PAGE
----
The following main hall belonging to the temple complex is the Sun-Yat-sen Memorial Hall. The body of Sun-Yat-sen (See Famous People) was laid in state here in 1925, the hall is now dedicated to memory ofthe “Father of the Republic”. Kept here are busts ofthe politician and his silver-plated coffin, a gift from the Soviet Union, although it did not reach here until two weeks afterthe burial. In the side rooms is an exhibition with photographs about the life and work of Sun-Yat-sen,
In the nearby Spring Courtyard (Shuiquan Yuan), visitors may rest and enjoy the scenery.
Behind the Memorial Hall the 35m/114ft high Diamond Throne Pagoda rises up in the middle of a two part terrace. It is surrounded by four smaller pagodas and two dagobas. Its name is reminiscent of the town Bodh Gaya, where Siddharta Gautama gained inspiration. Here the body of Sun-Yat-sen was laid in state until it was transported to Nanking in 1929. The pagoda still contains his hat and some of his clothing.
The Temple of the Sleeping Buddha (situated to the north-east of the Fragrant Mountain on the Shouanshan Mountain), dates back to the first half of the 7th c. it was enlarged between 1320 and 1331. From 1734 the temple was officially named Temple of Universal Spiritual Awakening (Shifangqujue Si) although it is unofficially named after the great bronze statue of the sleeping Buddha. When visiting this temple the first things to be seen are an 18th c. decorated gate, then a small pool, the bell tower on the left, and the drum tower on the right. To be seen on the second floor of
the Hall ofthe Kings of Heaven (Tianwang Dian) are statues of Maitreya and the four Kings of Heaven. In the third courtyard is the Hall of the Three Saints (Sansheng Dian), where a Shakyamuni statue and eighteen Luohan figures are kept. The Wofo Dian houses the figure of the sleeping Buddha on his way to Nirvana. The statue is surrounded by twelve statues of his pupils. The monumental sculpture, 5.33m/17ft long and weighing 53 tons was created by 7000 craftsmen in 1321.
These gardens, situated less than a mile to the north-west of the Temple of the Sleeping Buddha, are popular with day visitors. There is a beautiful view from the hill called the Cloud Peak Half-way to Heaven (Bantian Yunlin).
The Badachu comprising eight temples is Situated on the Cuiweishan and Lushishan mountains to the south ofthe Xishan range.
The Temple of Eternal Peace on the Cuiweishan was erected in 1504. In the first hall is a bronze statue of Guan Yu who was a general at the time ofthe three empires (220-280); the second hall is dedicated to Shakyamuni.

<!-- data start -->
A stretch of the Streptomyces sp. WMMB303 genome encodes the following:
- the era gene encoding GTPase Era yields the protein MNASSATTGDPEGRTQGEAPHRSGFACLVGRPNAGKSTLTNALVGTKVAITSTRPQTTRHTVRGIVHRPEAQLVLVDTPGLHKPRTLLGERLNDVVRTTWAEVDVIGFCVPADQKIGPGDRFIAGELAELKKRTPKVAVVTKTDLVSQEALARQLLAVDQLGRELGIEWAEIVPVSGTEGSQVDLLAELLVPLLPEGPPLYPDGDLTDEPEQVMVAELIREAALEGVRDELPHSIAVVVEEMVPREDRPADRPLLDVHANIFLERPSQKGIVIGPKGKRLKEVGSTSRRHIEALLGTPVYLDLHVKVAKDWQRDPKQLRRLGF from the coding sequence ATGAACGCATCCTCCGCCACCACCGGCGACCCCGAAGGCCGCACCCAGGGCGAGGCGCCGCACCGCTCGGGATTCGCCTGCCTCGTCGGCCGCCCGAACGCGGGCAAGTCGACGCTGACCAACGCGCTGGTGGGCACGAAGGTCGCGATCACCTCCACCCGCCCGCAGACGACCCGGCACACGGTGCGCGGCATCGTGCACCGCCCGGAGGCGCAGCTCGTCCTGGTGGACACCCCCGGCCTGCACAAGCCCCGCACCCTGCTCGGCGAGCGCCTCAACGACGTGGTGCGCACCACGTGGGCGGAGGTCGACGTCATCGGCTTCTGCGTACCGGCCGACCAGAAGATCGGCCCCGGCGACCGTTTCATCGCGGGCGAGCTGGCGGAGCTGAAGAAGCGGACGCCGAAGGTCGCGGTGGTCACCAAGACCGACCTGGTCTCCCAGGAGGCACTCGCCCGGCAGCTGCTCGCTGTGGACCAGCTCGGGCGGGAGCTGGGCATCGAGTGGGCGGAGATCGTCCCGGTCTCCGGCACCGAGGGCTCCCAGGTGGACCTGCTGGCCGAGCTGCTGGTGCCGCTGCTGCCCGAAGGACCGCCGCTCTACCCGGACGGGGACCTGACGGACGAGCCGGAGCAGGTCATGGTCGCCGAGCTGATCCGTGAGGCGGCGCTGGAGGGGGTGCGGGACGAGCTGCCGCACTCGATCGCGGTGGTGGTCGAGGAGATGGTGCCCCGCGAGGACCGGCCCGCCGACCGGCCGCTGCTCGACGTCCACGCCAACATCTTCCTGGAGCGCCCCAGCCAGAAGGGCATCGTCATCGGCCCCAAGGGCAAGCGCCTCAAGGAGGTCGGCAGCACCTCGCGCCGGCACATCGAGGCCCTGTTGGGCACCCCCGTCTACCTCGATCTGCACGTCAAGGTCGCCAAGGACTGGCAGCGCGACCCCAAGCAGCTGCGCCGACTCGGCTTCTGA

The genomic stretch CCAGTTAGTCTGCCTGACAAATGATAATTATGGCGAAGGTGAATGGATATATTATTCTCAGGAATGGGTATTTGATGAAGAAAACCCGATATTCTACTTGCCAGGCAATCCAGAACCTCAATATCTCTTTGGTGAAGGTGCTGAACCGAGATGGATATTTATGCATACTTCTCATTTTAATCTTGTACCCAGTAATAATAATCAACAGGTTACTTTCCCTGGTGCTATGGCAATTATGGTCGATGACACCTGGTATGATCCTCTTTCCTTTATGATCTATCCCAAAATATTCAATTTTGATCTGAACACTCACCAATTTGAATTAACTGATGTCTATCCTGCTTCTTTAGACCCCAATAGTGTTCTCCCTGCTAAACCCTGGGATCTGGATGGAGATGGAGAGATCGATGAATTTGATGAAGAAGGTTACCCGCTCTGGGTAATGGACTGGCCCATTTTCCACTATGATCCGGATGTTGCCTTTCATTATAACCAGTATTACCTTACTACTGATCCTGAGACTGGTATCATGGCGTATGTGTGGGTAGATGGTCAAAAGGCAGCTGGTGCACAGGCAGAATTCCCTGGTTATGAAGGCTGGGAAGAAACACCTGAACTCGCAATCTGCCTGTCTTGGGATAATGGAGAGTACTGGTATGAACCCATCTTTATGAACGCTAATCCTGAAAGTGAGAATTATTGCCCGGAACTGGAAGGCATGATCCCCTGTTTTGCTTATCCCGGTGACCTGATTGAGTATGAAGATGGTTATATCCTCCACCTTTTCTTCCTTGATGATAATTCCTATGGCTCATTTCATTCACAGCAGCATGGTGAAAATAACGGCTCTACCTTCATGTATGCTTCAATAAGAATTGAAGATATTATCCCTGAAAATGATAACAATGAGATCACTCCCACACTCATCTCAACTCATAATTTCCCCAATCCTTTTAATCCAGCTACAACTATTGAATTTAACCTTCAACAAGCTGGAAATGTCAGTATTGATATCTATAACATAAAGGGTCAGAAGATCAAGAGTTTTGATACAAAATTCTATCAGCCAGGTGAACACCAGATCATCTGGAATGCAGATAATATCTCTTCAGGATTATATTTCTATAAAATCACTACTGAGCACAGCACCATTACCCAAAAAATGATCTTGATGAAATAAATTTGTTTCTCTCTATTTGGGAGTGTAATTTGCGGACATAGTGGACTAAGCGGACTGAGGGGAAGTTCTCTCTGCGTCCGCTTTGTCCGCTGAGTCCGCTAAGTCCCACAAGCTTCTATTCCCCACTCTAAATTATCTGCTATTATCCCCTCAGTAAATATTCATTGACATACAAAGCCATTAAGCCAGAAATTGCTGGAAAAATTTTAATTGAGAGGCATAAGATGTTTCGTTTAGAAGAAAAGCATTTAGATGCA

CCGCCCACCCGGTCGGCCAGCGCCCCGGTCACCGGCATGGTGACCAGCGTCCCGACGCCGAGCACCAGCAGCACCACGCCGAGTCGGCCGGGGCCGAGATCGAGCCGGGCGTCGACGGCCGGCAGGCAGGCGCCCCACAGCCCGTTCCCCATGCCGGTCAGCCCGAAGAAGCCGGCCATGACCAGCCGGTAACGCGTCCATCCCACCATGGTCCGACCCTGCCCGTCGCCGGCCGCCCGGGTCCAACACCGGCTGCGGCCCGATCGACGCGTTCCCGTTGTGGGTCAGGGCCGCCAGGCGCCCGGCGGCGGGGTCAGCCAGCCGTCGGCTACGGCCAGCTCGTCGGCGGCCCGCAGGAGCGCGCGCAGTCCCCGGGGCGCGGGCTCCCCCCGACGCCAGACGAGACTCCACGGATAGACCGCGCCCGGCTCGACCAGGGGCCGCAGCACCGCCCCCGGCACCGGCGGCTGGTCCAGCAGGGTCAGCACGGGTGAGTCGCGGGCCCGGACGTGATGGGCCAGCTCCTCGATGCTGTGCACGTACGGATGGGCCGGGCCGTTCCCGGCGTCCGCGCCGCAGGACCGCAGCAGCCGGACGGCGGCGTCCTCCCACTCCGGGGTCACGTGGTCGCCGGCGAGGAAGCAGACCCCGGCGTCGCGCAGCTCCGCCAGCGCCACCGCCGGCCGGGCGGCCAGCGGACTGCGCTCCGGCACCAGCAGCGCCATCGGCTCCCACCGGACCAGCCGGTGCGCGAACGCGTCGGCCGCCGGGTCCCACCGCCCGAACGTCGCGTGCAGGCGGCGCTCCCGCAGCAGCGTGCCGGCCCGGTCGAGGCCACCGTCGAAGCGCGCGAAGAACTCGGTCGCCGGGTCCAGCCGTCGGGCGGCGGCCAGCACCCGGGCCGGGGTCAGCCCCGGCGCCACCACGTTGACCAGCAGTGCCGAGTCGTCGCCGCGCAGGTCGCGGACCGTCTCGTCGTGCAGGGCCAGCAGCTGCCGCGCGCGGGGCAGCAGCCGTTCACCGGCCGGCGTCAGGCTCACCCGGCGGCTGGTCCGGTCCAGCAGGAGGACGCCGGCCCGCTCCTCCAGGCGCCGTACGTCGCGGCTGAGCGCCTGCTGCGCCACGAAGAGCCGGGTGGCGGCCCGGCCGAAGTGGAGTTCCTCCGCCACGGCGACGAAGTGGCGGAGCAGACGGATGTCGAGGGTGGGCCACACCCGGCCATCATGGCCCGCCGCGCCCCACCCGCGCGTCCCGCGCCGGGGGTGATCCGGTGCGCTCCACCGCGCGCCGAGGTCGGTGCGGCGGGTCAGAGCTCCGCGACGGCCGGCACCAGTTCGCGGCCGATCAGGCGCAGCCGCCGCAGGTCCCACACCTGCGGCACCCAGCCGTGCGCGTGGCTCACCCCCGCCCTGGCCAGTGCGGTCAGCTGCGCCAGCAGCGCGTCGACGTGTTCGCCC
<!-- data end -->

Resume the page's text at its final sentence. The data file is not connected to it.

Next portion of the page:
A further hall is dedicated to the Goddess Niangniang who is believed to fulfil the wish for children.
Tothe north ofthe Chang’sn Si istheTempleof Godly Light. Like the nearby octagonal Liaota pagoda (1071), this temple was also destroyed by foreign troops in 1900. According to historical records, one of Buddha’s teeth was supposed to have been stored here (one of the four teeth brought to China from India after his cremation). While clearance work was being carried out following the temple’s destruction, a wooden box was discovered containing the tooth. This was taken to the Guanji Si temple for some time until a new home was found for it here in the 1950s in the Buddha-tooth Pagoda (Foya Ta).
Further to the north, between the Cuiweishan, Lishishan and the Ping-boshan mountains, is the little Monastery of the Three Mountains, the origins of which are unknown. There is a fine view from the pavilion in the temple grounds.
Next is the Temple of Great Compassion dating from 1550. Particularly worth seeing are the eighteen Luohan figures, attributed to the famous sculptor Liu Yuan.
Following on to the north-west is the Hall of the Dragon King where, according to legend, the “dragon king” lived. The building, also called The Monastery of the Dragon Spring (Longuan An) datesfrom the Qing dynasty (1644-1911).
The next and largest of the eight temples is the Temple of the Fragrant World originating from the Tang period (618-907) when it was called Pingpo Si. It was modernised in 1678 by Emperor Kangxi, and again in 1748 by Emperor Qianlong. At that time an imperial residence and a library for Buddhist manuscripts were founded here. In the main hall, which isflanked by the bell and drum towers, can be seen statues of Buddhas past, present and future.
The monk Haiyou supposedly lived for forty years during the Qing dynasty (1644-1911) in this cave on the peak of Cuiweishan; its name is taken from the pearl-shaped stones at the entrance to the cave.
The Temple ofthe Cult of Buddha, dating from the Tang period (618-907), is situated on the mountain opposite; Lushishan. It was later renovated several times. In the first courtyard is a 2m/6ft high bronze bell from 1470. In the north of the site is the Mimo Yan rock which is shaped like a lion’s